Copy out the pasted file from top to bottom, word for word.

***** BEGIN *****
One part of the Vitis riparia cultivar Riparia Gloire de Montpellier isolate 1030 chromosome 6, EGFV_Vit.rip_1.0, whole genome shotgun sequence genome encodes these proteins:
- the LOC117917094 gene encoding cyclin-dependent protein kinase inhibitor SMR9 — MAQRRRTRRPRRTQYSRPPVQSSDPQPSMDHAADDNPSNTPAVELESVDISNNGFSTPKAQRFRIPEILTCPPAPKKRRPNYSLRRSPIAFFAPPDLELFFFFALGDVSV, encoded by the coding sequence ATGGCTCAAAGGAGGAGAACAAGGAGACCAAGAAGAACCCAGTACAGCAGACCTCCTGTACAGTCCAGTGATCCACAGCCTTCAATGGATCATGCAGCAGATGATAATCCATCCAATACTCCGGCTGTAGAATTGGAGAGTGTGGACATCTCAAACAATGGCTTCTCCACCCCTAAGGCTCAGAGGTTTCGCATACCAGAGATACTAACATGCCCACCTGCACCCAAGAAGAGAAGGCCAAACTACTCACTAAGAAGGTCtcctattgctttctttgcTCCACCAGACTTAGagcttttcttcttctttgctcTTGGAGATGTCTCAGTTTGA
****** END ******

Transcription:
One part of the Vitis riparia cultivar Riparia Gloire de Montpellier isolate 1030 chromosome 6, EGFV_Vit.rip_1.0, whole genome shotgun sequence genome encodes these proteins:
- the LOC117917094 gene encoding cyclin-dependent protein kinase inhibitor SMR9 — MAQRRRTRRPRRTQYSRPPVQSSDPQPSMDHAADDNPSNTPAVELESVDISNNGFSTPKAQRFRIPEILTCPPAPKKRRPNYSLRRSPIAFFAPPDLELFFFFALGDVSV, encoded by the coding sequence ATGGCTCAAAGGAGGAGAACAAGGAGACCAAGAAGAACCCAGTACAGCAGACCTCCTGTACAGTCCAGTGATCCACAGCCTTCAATGGATCATGCAGCAGATGATAATCCATCCAATACTCCGGCTGTAGAATTGGAGAGTGTGGACATCTCAAACAATGGCTTCTCCACCCCTAAGGCTCAGAGGTTTCGCATACCAGAGATACTAACATGCCCACCTGCACCCAAGAAGAGAAGGCCAAACTACTCACTAAGAAGGTCtcctattgctttctttgcTCCACCAGACTTAGagcttttcttcttctttgctcTTGGAGATGTCTCAGTTTGA